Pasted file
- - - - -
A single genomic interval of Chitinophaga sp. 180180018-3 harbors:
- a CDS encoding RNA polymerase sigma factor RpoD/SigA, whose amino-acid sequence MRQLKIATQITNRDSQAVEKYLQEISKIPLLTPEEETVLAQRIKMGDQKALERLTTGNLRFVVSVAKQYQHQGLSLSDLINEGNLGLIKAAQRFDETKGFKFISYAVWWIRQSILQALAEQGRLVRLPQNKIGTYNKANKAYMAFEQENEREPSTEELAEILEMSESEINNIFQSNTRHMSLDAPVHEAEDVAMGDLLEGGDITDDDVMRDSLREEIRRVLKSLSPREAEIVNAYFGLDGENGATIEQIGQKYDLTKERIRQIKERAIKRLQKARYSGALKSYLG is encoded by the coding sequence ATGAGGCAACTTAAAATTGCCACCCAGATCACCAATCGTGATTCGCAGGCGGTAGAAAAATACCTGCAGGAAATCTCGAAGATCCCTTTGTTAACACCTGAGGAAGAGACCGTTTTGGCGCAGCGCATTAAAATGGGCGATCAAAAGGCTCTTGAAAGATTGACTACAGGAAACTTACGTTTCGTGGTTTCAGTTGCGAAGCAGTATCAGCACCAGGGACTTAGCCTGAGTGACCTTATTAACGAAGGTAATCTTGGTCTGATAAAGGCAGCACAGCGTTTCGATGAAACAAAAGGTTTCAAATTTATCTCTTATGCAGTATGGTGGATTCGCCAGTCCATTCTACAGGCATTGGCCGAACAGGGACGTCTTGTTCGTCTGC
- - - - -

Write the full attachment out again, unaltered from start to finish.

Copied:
A single genomic interval of Chitinophaga sp. 180180018-3 harbors:
- a CDS encoding RNA polymerase sigma factor RpoD/SigA, whose amino-acid sequence MRQLKIATQITNRDSQAVEKYLQEISKIPLLTPEEETVLAQRIKMGDQKALERLTTGNLRFVVSVAKQYQHQGLSLSDLINEGNLGLIKAAQRFDETKGFKFISYAVWWIRQSILQALAEQGRLVRLPQNKIGTYNKANKAYMAFEQENEREPSTEELAEILEMSESEINNIFQSNTRHMSLDAPVHEAEDVAMGDLLEGGDITDDDVMRDSLREEIRRVLKSLSPREAEIVNAYFGLDGENGATIEQIGQKYDLTKERIRQIKERAIKRLQKARYSGALKSYLG is encoded by the coding sequence ATGAGGCAACTTAAAATTGCCACCCAGATCACCAATCGTGATTCGCAGGCGGTAGAAAAATACCTGCAGGAAATCTCGAAGATCCCTTTGTTAACACCTGAGGAAGAGACCGTTTTGGCGCAGCGCATTAAAATGGGCGATCAAAAGGCTCTTGAAAGATTGACTACAGGAAACTTACGTTTCGTGGTTTCAGTTGCGAAGCAGTATCAGCACCAGGGACTTAGCCTGAGTGACCTTATTAACGAAGGTAATCTTGGTCTGATAAAGGCAGCACAGCGTTTCGATGAAACAAAAGGTTTCAAATTTATCTCTTATGCAGTATGGTGGATTCGCCAGTCCATTCTACAGGCATTGGCCGAACAGGGACGTCTTGTTCGTCTGC